The Yukon Mint

Where does an idea come from?

I don’t remember where I had the idea to form the Yukon Mint®, but I do remember filming the Kaska Kayeh video at Dennis Shorty’s cabin near Ross River around 2018. Brian Ladue, former Chief of the Ross River Dena Council, is also an amazing videographer who agreed to make a video for Golden Predator Mining Corp. It was part of an effort to give the Ross River Dena Council Elders their public voice about mining and exploration in their traditional territory. It is a great video and led to a second with Elders from the Liard First Nation.

Bulk sample at 3 Aces project

During the shoot, I was sitting on the front deck of the cabin, overlooking the lake, and a squirrel or chipmunk kept chattering. We had to reshoot my words several times as his voice was louder than mine and was drowning me out. As we sat there laughing and waiting for him to stop (never occurring to any of us to stop him or move him along) Brian asked if there were any questions I would like to be asked. “Not really”, I said, “just ask me what you want”.

My husband, Bill, piped up and said, “I have a question… where do you get all your ideas from? Where did you get the idea to form the Yukon Mint®?”. Good question and one I really don’t know the answer to, and I said so at the time. They just come, some are good, some are bad, but I always have lots of ideas. But this one, this one was still one of my best.

My husband, Bill, and Golden Predator crew bulk sampling at 3 Aces project

We were bulk sampling our 3 Aces project and had decided to build our own plant in Watson Lake to process the sample. It was a simple decision – you can send your bulk sample material to China like everyone else and never be certain if you get accurate results, OR, you can build a local plant, employ local people, maintain knowledge locally and have accurate results.

It was simple and brilliant… okay, brilliant but not simple. Another story for another day. But it worked and we had our own gold that was sitting in front of us – free of any chemicals in the process. The idea of sending it away to a refinery in exchange for cash just sat wrong with me. My brain went back to Elijah Smith’s words that were once told to me – ‘…those are our rocks and they just send them away…’. Now I am paraphrasing, as the story was told to me by an Elder while we were out on the land near a mine site. I was told that in the Yukon land claims discussions, mining and royalties were issues since rocks from traditional territories of the First Nations were sent out without local benefits from the proceeds … It always made me think, how can we be better? How can we mine and benefit the local nations and communities.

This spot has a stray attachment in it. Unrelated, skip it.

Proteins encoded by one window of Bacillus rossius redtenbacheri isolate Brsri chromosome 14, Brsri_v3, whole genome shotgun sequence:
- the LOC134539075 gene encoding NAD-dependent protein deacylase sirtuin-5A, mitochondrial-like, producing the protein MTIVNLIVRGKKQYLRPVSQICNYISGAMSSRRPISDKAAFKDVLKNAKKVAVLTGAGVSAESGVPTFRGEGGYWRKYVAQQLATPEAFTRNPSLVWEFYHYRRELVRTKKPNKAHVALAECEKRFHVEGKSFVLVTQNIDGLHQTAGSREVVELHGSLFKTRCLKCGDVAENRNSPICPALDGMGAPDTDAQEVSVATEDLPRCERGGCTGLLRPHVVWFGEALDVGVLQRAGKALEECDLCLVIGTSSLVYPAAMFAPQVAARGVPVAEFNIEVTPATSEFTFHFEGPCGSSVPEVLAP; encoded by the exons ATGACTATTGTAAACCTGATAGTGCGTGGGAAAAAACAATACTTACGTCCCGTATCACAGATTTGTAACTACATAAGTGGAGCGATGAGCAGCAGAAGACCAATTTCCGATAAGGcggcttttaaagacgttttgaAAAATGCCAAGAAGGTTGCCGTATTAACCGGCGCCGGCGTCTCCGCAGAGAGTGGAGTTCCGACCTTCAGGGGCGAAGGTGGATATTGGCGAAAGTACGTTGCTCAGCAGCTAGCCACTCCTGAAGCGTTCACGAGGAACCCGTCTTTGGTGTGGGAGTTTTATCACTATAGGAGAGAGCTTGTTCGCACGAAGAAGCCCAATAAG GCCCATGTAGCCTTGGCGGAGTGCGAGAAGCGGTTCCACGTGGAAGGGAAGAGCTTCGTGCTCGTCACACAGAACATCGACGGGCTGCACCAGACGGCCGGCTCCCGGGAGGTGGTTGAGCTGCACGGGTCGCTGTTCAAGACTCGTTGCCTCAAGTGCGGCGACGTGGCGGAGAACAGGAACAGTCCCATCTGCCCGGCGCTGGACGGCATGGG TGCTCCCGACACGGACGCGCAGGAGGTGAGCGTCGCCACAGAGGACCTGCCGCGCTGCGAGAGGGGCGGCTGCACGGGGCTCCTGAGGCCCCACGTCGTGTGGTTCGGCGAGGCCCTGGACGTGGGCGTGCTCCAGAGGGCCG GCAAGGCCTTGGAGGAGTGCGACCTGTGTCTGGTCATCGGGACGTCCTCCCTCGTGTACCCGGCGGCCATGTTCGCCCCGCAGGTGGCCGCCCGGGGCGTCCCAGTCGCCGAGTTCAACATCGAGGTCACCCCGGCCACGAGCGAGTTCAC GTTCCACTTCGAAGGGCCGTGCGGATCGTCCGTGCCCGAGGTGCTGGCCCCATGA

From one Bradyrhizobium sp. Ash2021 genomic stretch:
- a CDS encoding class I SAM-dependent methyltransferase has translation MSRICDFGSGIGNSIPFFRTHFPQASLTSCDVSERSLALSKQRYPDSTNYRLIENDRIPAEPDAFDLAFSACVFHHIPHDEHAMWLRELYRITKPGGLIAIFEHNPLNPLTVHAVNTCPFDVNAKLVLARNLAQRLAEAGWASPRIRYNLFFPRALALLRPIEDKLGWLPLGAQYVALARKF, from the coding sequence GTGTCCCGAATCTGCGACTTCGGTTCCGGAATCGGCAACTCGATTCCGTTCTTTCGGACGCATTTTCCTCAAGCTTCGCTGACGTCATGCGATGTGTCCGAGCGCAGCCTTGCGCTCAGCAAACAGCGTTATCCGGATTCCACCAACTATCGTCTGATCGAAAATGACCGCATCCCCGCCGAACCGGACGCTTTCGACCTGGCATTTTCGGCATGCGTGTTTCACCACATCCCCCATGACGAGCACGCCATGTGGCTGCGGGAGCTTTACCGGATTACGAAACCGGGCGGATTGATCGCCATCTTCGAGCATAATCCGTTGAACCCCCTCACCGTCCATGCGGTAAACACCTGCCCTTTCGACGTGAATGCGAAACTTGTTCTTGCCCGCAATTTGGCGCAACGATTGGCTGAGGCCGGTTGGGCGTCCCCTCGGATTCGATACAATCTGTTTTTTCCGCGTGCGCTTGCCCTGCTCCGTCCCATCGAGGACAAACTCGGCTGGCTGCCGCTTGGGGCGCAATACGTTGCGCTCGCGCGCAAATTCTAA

High grade gold vein at 3 Aces Project

So, with the gold sitting there, I started to connect some dots on community benefits. Why are we sending the gold away? What more can we do to benefit the community and spin dollars around the community more and more. At the same time, I was watching my husband and his love of coins from around the world, so I ordered a couple of 1/10 ounce gold coins and started some research on the Royal Canadian Mint. Did you know the Royal Canadian Mint started as a way to keep money and gold from leaving Canada? Brilliant, let’s do the same in the Yukon. So, we formed the Yukon Mint®, not my first round with the coin idea, having both sent a proposal many years before to the Yukon Placer Miners Association to try to get them to make coins, and then worked with a placer miner who in fact DID make a fabulous coin.

So now we had the Yukon Mint®, we had the gold and all we needed was a design…simple. 😊


About the Author

Janet Sheriff

An innovative entrepreneur, Janet brings her extensive experience in all aspects of strategic planning, management, indigenous affairs and communications to start ups, new ventures and the mining & exploration sectors. Janet focuses her entrepreneurial spirit, leadership skills and vision to create new opportunities, award-winning innovative programs and new ways of conducting business. Her strong commitment to community engagement, sustainability and inclusion provides her the proven ability to work effectively and respectfully in cross-cultural environments.